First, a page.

Recently, a friend who is in our age group – about 73 now – dislocated his shoulder. It affected some nerves in his hand and fingers and recovery, even with diligent rehab exercises, is slow. One of the effects is that for a time, he had difficulty tying his shoes.
He could do it, but it was slow-going involving several tries and could take up to five or ten minutes. Although he has come to know some of the young regulars at his gym who are professional trainers and who show him how to get the most from his workout, he told me he was certainly not going to ask any of them for help tying his shoes.
We broke into rueful laughter – instant communion between two old farts who understood intuitively that this was equally ridiculous and understandable.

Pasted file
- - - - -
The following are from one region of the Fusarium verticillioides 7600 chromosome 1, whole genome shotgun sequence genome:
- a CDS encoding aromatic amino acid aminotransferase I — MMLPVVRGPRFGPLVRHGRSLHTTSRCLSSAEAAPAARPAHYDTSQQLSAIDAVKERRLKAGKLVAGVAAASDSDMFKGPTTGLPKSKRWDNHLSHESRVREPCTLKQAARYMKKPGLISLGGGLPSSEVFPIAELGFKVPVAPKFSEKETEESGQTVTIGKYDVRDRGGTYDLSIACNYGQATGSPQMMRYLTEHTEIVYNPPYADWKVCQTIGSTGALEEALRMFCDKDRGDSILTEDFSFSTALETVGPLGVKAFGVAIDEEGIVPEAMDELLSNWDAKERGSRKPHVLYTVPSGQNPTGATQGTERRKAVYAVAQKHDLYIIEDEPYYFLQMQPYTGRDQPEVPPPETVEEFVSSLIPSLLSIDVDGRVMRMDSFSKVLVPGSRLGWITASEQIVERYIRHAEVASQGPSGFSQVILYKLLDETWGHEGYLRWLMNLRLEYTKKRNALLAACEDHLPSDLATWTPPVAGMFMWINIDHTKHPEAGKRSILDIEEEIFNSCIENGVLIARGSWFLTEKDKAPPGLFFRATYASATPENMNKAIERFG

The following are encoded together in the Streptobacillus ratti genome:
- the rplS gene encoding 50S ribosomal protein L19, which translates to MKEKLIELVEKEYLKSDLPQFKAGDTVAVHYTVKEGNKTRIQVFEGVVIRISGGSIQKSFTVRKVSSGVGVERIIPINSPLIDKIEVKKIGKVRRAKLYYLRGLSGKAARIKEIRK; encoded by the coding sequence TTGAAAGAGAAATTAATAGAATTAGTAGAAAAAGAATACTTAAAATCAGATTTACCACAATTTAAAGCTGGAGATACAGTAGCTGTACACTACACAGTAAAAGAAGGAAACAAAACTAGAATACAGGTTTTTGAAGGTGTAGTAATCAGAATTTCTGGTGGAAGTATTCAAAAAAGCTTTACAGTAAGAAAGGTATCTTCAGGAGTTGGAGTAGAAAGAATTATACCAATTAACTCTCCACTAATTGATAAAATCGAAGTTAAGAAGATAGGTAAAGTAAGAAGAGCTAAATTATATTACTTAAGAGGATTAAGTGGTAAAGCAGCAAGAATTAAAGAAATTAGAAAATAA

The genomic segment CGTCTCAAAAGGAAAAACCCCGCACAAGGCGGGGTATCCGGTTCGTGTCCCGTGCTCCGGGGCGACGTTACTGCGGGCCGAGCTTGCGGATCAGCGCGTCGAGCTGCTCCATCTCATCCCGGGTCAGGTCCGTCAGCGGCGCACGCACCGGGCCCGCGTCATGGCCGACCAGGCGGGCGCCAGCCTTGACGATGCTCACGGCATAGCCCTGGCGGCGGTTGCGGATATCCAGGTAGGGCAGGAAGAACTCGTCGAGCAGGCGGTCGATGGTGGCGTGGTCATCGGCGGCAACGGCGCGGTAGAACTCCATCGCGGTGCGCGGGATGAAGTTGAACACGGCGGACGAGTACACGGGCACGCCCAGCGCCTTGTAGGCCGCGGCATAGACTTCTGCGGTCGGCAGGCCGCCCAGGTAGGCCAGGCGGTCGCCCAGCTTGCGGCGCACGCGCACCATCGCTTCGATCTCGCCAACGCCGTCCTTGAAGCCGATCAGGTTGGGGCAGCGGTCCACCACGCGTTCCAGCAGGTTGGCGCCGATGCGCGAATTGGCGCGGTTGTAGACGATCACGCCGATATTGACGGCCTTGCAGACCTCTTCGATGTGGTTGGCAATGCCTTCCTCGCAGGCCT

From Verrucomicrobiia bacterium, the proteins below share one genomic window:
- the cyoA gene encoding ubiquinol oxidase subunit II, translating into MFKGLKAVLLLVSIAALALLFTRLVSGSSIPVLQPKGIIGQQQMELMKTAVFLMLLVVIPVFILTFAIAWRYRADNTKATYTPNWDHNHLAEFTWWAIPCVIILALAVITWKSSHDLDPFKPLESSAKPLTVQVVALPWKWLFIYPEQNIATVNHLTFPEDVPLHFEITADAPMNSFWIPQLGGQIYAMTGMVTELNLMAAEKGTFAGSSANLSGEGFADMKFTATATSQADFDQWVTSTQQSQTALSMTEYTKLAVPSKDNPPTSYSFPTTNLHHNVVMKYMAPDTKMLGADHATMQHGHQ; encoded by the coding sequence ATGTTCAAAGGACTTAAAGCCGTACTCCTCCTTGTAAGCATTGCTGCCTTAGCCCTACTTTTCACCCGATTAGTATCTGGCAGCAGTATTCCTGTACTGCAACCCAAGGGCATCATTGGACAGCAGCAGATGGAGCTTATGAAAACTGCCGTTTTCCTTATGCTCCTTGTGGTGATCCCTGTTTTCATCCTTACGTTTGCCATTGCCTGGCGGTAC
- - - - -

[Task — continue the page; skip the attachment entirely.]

Ridiculous because we're in our 70s, for gawd's sake - anyone can see we are old and shit happens at our age. Understandable because admitting our infirmities diminishes us in the eyes of younger people - and ourselves, a thought that circles us right back to ridiculous.
In his important book, What Are Old People For?, Dr. Bill Thomas writes:
“We tremble before the loss of function that defines the edge of our social world. There is a calamity, nearly as fearsome as death itself, which is ready to claim those who wander off the path of adulthood.
“Old age threatens us with social death, a banishment from our accustomed place in society.”
So, the shame we feel lies in failing to live up to requirements of a culture that bestows power, influence and prestige on active adults who project youthfulness or can, at least, affect its illusion. Everyone else is ignored, dismissed, made invisible.
No wonder my friend was loath to ask, as I would be in the same situation, for help with his shoes. Because we know society has no tolerance or place for the decline of age, we cling to such shreds of ego for as long as possible.
Not that I much like myself for it.
At The Elder Storytelling Place today, Ellen Younkins: Lost Love